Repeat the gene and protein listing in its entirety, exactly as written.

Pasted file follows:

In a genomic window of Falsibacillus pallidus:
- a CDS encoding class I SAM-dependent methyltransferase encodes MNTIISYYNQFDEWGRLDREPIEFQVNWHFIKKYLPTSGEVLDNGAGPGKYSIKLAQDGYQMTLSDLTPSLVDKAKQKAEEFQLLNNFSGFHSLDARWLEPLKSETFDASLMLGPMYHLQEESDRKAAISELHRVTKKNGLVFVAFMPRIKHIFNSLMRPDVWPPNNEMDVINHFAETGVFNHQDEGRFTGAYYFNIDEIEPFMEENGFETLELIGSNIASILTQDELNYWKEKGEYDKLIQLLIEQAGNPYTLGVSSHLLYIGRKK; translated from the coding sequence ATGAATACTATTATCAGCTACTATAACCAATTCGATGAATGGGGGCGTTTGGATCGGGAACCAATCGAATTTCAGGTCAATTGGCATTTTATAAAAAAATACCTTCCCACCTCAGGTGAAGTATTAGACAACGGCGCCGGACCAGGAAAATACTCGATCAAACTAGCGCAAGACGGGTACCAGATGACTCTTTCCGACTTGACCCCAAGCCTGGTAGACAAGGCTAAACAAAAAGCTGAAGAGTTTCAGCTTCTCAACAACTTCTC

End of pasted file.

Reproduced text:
In a genomic window of Falsibacillus pallidus:
- a CDS encoding class I SAM-dependent methyltransferase encodes MNTIISYYNQFDEWGRLDREPIEFQVNWHFIKKYLPTSGEVLDNGAGPGKYSIKLAQDGYQMTLSDLTPSLVDKAKQKAEEFQLLNNFSGFHSLDARWLEPLKSETFDASLMLGPMYHLQEESDRKAAISELHRVTKKNGLVFVAFMPRIKHIFNSLMRPDVWPPNNEMDVINHFAETGVFNHQDEGRFTGAYYFNIDEIEPFMEENGFETLELIGSNIASILTQDELNYWKEKGEYDKLIQLLIEQAGNPYTLGVSSHLLYIGRKK; translated from the coding sequence ATGAATACTATTATCAGCTACTATAACCAATTCGATGAATGGGGGCGTTTGGATCGGGAACCAATCGAATTTCAGGTCAATTGGCATTTTATAAAAAAATACCTTCCCACCTCAGGTGAAGTATTAGACAACGGCGCCGGACCAGGAAAATACTCGATCAAACTAGCGCAAGACGGGTACCAGATGACTCTTTCCGACTTGACCCCAAGCCTGGTAGACAAGGCTAAACAAAAAGCTGAAGAGTTTCAGCTTCTCAACAACTTCTC